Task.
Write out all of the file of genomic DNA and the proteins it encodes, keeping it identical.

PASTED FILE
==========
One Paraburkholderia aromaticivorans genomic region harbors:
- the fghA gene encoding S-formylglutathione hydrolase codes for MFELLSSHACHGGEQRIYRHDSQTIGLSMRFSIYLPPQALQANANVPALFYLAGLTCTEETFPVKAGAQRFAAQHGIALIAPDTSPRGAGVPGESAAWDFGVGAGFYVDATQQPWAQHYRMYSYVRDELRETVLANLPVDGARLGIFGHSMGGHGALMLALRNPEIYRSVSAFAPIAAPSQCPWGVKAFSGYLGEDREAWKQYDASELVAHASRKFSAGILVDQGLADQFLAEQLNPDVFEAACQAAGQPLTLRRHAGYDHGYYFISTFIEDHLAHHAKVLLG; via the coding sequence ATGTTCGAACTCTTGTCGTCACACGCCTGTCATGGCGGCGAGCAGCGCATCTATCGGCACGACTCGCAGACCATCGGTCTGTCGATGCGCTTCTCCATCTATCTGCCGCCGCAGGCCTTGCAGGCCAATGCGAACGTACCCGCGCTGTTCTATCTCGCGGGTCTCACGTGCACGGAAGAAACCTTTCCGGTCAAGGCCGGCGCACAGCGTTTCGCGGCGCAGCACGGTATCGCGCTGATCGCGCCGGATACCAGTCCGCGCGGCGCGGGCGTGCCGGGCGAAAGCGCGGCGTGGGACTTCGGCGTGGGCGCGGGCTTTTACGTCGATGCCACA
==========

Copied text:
One Paraburkholderia aromaticivorans genomic region harbors:
- the fghA gene encoding S-formylglutathione hydrolase codes for MFELLSSHACHGGEQRIYRHDSQTIGLSMRFSIYLPPQALQANANVPALFYLAGLTCTEETFPVKAGAQRFAAQHGIALIAPDTSPRGAGVPGESAAWDFGVGAGFYVDATQQPWAQHYRMYSYVRDELRETVLANLPVDGARLGIFGHSMGGHGALMLALRNPEIYRSVSAFAPIAAPSQCPWGVKAFSGYLGEDREAWKQYDASELVAHASRKFSAGILVDQGLADQFLAEQLNPDVFEAACQAAGQPLTLRRHAGYDHGYYFISTFIEDHLAHHAKVLLG; via the coding sequence ATGTTCGAACTCTTGTCGTCACACGCCTGTCATGGCGGCGAGCAGCGCATCTATCGGCACGACTCGCAGACCATCGGTCTGTCGATGCGCTTCTCCATCTATCTGCCGCCGCAGGCCTTGCAGGCCAATGCGAACGTACCCGCGCTGTTCTATCTCGCGGGTCTCACGTGCACGGAAGAAACCTTTCCGGTCAAGGCCGGCGCACAGCGTTTCGCGGCGCAGCACGGTATCGCGCTGATCGCGCCGGATACCAGTCCGCGCGGCGCGGGCGTGCCGGGCGAAAGCGCGGCGTGGGACTTCGGCGTGGGCGCGGGCTTTTACGTCGATGCCACA